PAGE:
Every EMS provider must be proficient at bag-valve-mask (BVM) ventilation. I think BVM ventilation is so important that it’s mentioned six times in my algorithm. I start with BVM to get a feel for compliance and how well the patient responds. Some folks do quite well with a little oxygen, an oral airway and gentle BVM ventilation. If my attempts at laryngoscopy or an alternative airway are unsuccessful, I reach right for the BVM.

Should we intubate?

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I’ve found that more than two attempts at laryngoscopy is usually a waste of a patient’s precious time because chances of success decrease with each attempt. I prepare to successfully place an endotracheal tube on my first attempt. I do everything to make my first attempt my best attempt. I have a second laryngoscopy attempt in the algorithm as an opportunity to make a course correction if I encounter an unanticipated condition, a technique or equipment failure, or I fail to prepare well enough.

I used to have supra-glottic airway placement as steps five and six in the algorithm until a colleague pointed out his success with nasal-tracheal intubation and digital intubation. Out of respect for Steve, I’ve changed these steps to use of an alternative airway. Similar to my experiences with multiple attempts at laryngoscopy, I’ve found that more than two attempts with an alternative airway become futile and detrimental to the patient. If you displace the tongue sufficiently and use adequate lubricant, first-pass success is likely. I’ve included a second attempt in the algorithm to give myself the opportunity to address an unexpected condition or a misstep in my preparation.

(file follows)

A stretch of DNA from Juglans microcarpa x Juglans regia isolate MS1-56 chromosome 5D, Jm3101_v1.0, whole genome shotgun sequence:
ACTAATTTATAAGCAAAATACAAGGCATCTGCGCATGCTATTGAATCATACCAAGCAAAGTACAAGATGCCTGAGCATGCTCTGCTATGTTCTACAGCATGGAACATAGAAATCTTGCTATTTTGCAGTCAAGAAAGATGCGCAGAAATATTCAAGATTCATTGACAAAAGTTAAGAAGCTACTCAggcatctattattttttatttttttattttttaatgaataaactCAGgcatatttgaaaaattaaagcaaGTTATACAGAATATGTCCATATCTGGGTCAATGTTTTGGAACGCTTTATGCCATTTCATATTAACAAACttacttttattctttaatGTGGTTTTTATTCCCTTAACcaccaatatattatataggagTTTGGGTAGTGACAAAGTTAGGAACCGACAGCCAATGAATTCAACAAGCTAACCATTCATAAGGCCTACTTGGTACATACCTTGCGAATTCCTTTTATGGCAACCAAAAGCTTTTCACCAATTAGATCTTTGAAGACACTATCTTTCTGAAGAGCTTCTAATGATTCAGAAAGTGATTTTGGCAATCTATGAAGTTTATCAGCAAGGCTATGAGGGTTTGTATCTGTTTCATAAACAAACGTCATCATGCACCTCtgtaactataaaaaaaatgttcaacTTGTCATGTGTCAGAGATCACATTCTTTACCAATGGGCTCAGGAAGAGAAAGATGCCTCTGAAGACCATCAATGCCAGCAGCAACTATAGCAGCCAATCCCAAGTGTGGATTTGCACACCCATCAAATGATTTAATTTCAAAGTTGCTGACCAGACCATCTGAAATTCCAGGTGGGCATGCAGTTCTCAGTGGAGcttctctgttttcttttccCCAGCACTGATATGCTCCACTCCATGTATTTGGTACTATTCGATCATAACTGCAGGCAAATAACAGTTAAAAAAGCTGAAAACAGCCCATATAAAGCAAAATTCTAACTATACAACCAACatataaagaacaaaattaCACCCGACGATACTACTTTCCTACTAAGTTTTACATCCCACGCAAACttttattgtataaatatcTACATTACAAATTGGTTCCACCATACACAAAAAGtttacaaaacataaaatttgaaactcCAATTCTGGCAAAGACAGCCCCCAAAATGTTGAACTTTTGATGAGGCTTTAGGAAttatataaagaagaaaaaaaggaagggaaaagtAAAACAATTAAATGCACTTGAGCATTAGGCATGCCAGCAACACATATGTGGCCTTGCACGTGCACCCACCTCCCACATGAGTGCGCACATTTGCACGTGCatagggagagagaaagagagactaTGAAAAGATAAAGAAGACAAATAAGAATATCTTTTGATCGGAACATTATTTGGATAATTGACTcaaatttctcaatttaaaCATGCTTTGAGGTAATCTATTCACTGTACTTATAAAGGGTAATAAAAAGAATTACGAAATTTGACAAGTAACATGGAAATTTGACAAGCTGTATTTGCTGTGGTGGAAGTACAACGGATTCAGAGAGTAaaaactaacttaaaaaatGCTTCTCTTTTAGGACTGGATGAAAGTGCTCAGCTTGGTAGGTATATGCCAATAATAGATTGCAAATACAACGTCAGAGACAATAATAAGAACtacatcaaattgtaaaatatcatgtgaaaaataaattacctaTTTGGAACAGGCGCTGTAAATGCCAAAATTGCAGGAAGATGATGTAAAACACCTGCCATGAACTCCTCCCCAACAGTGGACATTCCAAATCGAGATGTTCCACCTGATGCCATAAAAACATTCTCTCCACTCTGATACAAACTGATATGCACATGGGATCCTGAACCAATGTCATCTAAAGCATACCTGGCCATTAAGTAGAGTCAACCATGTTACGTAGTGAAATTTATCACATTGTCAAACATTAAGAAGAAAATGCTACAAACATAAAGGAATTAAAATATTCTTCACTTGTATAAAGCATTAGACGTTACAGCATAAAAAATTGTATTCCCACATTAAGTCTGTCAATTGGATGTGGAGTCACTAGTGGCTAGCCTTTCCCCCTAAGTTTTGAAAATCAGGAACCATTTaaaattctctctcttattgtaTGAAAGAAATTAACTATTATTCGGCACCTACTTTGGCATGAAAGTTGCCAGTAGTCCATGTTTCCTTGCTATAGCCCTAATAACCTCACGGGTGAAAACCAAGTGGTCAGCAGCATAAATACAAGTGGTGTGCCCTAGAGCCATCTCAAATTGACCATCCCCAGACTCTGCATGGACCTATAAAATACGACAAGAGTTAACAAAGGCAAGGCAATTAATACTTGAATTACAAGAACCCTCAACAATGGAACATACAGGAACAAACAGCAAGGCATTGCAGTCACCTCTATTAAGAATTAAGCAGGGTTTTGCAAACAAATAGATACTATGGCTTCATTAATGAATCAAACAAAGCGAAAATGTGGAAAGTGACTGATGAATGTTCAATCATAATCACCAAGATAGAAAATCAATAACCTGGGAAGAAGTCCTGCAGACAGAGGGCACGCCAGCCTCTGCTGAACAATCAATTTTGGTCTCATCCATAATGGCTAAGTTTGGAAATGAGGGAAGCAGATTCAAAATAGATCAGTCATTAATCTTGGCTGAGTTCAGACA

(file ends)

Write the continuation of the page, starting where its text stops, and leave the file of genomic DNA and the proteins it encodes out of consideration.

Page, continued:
Step seven is our familiar friend, BVM ventilation and a quick ride to the hospital.

How long should you spend on each intubation attempt? Wow, that’s a loaded question. I wish I could give you a solid number backed up with a stack of studies, but I can’t. The time spent depends on the patient’s physiological condition, the level of difficulty you experience and your skill level. Many of us were taught to spend no more than 30seconds on an intubation attempt, and I think that’s a pretty safe number. From the moment you insert the blade into the patient’s mouth, it should take you about 10 seconds to locate the glottic structures, and then no more than another 10 seconds or so to place the tube, inflate the cuff and withdraw the stylette. The remaining 10 seconds are a pad for handling any surprises you might find.